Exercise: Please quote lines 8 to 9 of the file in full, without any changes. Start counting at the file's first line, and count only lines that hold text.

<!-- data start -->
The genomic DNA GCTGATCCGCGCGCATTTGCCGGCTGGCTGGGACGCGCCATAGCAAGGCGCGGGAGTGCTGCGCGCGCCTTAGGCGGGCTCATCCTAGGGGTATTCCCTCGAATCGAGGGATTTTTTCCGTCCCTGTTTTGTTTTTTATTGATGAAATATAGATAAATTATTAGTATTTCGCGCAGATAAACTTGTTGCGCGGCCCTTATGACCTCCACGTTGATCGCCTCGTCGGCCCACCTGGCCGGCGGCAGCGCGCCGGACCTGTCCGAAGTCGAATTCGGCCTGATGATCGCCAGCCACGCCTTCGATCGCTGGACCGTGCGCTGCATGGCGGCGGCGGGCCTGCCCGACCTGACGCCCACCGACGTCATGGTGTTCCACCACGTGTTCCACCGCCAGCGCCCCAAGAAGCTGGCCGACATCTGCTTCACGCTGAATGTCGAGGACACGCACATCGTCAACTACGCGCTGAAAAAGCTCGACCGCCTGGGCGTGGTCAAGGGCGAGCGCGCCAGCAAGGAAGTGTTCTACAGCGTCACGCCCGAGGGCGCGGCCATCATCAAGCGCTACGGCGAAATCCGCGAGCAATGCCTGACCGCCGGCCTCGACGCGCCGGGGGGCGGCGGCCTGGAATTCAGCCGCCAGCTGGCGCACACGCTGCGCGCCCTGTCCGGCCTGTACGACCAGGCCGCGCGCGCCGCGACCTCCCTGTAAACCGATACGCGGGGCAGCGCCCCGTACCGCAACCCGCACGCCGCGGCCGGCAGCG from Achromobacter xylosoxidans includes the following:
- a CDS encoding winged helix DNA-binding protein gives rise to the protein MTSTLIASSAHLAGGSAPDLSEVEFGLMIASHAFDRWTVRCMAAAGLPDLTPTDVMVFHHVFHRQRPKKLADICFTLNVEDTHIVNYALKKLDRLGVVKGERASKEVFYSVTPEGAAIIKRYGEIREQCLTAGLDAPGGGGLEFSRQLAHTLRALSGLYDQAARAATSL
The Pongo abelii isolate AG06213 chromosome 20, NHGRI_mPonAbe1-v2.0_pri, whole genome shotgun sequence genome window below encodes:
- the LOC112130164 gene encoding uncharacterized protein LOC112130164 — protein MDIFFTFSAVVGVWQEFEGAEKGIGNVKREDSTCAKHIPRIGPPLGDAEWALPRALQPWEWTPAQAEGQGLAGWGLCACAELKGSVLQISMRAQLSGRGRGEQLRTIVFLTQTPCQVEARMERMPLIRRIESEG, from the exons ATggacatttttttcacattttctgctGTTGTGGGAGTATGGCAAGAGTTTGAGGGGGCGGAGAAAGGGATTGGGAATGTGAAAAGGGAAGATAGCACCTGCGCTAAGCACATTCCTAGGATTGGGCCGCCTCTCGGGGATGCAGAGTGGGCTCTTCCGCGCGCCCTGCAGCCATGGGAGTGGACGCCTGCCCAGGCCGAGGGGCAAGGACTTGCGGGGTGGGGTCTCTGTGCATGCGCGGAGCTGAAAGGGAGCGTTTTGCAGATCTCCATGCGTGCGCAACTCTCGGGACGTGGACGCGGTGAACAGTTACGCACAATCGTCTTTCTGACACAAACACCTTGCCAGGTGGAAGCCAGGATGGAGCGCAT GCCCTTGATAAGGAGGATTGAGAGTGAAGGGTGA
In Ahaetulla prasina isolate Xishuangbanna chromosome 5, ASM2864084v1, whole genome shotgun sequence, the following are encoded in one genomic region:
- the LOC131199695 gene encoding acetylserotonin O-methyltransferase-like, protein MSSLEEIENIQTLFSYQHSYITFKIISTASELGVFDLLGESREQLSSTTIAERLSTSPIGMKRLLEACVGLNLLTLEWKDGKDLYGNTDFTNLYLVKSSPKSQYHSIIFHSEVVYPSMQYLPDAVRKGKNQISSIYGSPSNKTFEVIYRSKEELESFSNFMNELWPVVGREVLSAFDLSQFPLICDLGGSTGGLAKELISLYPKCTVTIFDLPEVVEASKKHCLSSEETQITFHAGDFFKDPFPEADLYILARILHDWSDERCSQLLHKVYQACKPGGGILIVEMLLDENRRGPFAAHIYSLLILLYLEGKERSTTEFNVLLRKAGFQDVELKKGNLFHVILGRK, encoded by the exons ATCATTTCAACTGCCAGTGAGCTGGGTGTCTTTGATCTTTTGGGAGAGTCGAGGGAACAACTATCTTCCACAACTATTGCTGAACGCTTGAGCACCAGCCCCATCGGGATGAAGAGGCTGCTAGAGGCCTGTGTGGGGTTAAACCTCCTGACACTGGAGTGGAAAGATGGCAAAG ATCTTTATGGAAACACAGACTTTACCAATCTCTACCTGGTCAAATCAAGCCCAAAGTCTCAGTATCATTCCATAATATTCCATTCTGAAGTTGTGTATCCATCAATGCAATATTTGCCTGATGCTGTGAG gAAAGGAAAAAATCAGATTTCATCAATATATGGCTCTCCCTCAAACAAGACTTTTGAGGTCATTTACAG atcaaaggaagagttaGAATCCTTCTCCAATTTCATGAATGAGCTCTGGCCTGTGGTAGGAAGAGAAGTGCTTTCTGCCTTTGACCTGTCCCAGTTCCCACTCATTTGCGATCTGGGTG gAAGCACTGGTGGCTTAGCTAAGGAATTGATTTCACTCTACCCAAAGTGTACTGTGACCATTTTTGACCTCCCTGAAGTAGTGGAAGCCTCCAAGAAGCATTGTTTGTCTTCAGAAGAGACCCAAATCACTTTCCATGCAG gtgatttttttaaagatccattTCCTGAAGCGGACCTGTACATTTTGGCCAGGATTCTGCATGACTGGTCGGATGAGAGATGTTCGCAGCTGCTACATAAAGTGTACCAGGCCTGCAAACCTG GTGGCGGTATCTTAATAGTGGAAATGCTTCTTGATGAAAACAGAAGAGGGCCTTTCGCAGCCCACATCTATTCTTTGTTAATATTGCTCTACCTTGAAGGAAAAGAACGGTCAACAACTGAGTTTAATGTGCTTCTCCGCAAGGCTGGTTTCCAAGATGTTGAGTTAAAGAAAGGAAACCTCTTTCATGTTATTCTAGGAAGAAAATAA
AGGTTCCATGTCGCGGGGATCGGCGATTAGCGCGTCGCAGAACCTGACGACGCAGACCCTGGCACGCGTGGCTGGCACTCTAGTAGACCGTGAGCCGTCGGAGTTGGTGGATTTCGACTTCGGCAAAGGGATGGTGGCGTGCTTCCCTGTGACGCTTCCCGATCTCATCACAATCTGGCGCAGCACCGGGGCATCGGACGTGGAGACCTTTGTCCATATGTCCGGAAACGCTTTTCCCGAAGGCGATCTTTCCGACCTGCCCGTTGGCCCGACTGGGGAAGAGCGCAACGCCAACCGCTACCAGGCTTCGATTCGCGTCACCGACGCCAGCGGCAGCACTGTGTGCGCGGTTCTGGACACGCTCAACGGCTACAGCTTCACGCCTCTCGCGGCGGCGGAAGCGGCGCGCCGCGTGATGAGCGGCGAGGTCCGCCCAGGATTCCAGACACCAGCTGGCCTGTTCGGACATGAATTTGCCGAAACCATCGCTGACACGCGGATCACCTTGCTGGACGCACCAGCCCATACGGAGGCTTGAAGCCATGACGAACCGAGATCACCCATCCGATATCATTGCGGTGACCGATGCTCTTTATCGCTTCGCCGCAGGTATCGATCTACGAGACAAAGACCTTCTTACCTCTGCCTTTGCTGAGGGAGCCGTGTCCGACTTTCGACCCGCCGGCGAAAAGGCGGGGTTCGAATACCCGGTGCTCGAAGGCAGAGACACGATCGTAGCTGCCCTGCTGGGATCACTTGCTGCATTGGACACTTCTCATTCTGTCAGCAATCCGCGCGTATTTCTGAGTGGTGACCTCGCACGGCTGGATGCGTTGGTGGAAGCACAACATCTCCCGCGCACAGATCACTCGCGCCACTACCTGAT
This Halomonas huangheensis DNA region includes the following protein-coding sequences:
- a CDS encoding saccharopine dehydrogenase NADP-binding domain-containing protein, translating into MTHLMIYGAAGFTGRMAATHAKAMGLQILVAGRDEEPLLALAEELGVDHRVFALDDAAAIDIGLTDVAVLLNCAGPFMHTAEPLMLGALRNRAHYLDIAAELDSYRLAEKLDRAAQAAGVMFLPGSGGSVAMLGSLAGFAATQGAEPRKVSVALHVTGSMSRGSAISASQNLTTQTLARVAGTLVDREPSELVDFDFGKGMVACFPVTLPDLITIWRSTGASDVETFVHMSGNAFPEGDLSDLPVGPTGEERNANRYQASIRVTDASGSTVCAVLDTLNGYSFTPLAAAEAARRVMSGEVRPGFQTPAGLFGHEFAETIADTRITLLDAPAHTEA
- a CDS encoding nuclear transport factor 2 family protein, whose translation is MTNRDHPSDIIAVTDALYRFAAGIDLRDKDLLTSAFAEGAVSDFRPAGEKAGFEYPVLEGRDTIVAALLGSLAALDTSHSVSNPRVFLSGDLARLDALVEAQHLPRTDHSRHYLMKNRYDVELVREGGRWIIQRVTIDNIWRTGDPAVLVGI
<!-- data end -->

This Halomonas huangheensis DNA region includes the following protein-coding sequences:
- a CDS encoding saccharopine dehydrogenase NADP-binding domain-containing protein, translating into MTHLMIYGAAGFTGRMAATHAKAMGLQILVAGRDEEPLLALAEELGVDHRVFALDDAAAIDIGLTDVAVLLNCAGPFMHTAEPLMLGALRNRAHYLDIAAELDSYRLAEKLDRAAQAAGVMFLPGSGGSVAMLGSLAGFAATQGAEPRKVSVALHVTGSMSRGSAISASQNLTTQTLARVAGTLVDREPSELVDFDFGKGMVACFPVTLPDLITIWRSTGASDVETFVHMSGNAFPEGDLSDLPVGPTGEERNANRYQASIRVTDASGSTVCAVLDTLNGYSFTPLAAAEAARRVMSGEVRPGFQTPAGLFGHEFAETIADTRITLLDAPAHTEA